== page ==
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Country Discussion Topics
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Mules
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Arch-KY    Posted 08-12-2004 at 08:01:53       [Reply]  [Send Email]
To produce Mules. Does anyone know why it is more common to use a horse mare and a donkey jack than a jennet and a stallion?


screaminghollow    Posted 08-12-2004 at 08:32:01       [Reply]  [No Email]
You use a mare and jack to get the qualities of a mule. If you use a jennet and a stallion, you get a hinney. Hinney's are more horse like in appearance, usually smaller in size. They generally have lousy confirmation and arn't much good for anything 'cept maybe riding. There's alot of huge draft mules (even 17 hands) on the Amish farms round here. They work all day, where draft horses often aren't good for more than six hours. The smaller size of a hinney doesn't allow for much work. I've occassionally see ads for hinney's for sale. I believe there is one in the Lancaster Farmer this past week. As I recall it was only 11 or 12 hands.
I don't know about the "attitude" of a hinney, but farmers around here say a mule never forgets anything. If you mistreat it once, it will eventually get you, even if it takes years. I heard stories of mistreated mules sold to others and 15 yrs later the "abuser" walks by at the feed mill etc, and the mule kicks them. I also heard they never forget a person who is kind to them.
I had a mule for a year, I sold it to a woman, who in turn sold him to a riding school and about five years later ended up at a farm where my friend keeps his horse. I went along to see his horse, and when I got out of the truck, a mule whinnied at me and came running to the barn where I was. It was "Taz" He nuzzled me and sniffed my pocket where I carried treats when I had him. (When I left, it was as if he didn't understand why I wasn't taking him along. He ran back and forth along the fence and made quite a rucus. I did try to buy him back, but the new owner wouldn't part with him.)


Dee in mid MO    Posted 08-12-2004 at 11:32:50       [Reply]  [No Email]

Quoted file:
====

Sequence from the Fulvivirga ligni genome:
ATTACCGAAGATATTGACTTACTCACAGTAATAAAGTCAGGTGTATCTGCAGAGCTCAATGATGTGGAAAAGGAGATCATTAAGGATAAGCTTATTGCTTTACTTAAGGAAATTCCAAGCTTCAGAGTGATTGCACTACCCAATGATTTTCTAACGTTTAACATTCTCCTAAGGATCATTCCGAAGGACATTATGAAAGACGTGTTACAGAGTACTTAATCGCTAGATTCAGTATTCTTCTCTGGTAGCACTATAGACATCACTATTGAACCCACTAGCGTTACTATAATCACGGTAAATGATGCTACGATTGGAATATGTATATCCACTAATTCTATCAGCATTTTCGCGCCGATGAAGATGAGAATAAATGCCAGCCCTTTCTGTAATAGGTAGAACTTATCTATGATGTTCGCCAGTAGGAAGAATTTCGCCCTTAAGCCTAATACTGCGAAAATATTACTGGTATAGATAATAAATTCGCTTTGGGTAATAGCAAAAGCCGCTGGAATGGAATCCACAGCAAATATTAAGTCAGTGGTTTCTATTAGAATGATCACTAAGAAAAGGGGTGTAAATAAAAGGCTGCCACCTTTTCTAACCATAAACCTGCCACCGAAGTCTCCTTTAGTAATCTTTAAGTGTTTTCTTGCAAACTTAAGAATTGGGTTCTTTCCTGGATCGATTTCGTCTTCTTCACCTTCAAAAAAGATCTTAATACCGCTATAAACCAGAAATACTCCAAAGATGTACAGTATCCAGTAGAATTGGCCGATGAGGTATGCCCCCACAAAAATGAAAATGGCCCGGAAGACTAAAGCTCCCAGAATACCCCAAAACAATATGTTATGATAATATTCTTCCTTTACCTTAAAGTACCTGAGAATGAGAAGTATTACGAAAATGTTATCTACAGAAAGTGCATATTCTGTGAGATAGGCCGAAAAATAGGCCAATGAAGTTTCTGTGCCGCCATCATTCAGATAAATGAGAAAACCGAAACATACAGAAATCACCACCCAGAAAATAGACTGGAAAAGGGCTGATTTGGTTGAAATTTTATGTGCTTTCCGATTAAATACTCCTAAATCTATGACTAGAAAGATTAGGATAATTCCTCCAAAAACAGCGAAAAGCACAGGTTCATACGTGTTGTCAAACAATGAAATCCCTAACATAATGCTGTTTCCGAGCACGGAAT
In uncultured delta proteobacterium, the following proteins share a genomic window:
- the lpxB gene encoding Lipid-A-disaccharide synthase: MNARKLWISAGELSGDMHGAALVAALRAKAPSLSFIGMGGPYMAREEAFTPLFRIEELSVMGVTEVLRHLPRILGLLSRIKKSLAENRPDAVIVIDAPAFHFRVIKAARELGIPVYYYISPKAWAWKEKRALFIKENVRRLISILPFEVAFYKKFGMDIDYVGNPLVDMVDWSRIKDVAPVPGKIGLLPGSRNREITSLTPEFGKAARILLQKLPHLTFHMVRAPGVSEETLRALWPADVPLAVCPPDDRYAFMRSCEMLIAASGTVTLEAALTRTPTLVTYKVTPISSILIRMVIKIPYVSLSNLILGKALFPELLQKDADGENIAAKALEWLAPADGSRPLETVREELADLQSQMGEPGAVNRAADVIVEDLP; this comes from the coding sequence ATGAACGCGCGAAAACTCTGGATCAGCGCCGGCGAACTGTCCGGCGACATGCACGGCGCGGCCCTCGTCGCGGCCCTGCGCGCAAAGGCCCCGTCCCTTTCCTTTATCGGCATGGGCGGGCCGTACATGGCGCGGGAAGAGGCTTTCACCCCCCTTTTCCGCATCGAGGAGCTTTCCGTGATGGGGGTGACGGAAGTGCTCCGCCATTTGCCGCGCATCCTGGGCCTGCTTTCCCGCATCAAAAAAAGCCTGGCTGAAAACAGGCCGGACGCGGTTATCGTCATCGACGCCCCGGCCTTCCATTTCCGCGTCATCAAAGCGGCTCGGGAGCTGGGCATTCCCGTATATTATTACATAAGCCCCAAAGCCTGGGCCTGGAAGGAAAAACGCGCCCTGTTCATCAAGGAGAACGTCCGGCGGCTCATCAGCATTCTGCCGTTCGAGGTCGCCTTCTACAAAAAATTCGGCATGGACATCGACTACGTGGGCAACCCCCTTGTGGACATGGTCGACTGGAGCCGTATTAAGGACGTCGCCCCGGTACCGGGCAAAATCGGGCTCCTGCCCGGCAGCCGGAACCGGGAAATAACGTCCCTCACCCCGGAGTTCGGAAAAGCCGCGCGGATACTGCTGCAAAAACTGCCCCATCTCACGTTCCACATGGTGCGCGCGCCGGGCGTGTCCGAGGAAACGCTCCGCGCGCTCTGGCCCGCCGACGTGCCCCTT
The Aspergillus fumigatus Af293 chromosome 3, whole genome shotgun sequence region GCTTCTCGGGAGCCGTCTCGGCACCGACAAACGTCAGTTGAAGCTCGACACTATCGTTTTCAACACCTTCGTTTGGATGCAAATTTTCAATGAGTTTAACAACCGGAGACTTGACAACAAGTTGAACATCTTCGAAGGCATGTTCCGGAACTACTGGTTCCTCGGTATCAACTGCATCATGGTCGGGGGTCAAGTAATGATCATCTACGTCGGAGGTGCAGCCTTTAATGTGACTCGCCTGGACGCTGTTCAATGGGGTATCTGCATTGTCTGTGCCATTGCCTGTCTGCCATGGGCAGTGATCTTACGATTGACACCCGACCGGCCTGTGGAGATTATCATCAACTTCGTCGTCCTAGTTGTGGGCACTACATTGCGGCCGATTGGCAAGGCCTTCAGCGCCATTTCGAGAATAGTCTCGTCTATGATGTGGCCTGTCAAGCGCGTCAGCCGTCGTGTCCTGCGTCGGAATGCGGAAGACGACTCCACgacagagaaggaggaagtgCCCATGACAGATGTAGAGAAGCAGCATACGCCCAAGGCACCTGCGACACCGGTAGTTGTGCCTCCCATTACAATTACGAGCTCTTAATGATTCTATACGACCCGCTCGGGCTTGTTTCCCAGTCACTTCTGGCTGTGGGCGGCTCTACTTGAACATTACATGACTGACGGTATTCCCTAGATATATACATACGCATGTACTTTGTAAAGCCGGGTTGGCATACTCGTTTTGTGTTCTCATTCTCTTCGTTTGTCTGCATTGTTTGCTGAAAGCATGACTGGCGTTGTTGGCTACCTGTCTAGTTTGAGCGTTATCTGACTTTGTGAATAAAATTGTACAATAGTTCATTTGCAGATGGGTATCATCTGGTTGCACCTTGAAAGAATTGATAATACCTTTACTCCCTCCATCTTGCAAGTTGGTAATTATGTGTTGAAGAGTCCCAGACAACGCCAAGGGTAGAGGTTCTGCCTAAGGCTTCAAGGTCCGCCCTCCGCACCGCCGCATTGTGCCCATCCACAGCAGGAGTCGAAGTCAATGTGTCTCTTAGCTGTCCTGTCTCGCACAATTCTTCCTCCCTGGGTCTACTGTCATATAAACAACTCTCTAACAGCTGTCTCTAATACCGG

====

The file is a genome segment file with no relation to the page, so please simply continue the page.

screaminghollow: good story about your mule remembering you, tugged at my heart strings tho'.

Arch - This is from ruralheritage.com:
Mule or Hinny? by Betsy Hutchins

"At first glance a hinny seems to be a mule, but on closer inspection the hinny is more subtly like a horse. The hinny's head and face are often more horselike; the ears are usually shorter and sometimes rounder than a mule's ears.

The hinny usually has a fuller tail and more horselike limbs and feet than the mule, and its body is more like that of a horse. In temperament, the young hinny favors the donkey, tending to be gentler and less nervous than the young mule. Hinnies are more likely to neigh like a horse than to bray. But, as with all equines, their voices are distinctive to the individual animal.

Neither the mule nor the hinny is simply half horse and half donkey, but is an individual animal with completely blended characteristics, plus a few new ones belonging only to itself and not found in either parent.

Neither the mule nor the hinny is simply half horse and half donkey, but is an individual animal with completely blended characteristics, plus a few new ones belonging only to itself and not found in either parent."
- for more info, contact the American Donkey and Mule Society, PO Box 1210, Lewisville TX 75067.

As well, go to this VetCentric site:
http://www.vetcentric.com/magazine/magazineArticle.cfm?ARTICLEID=1298



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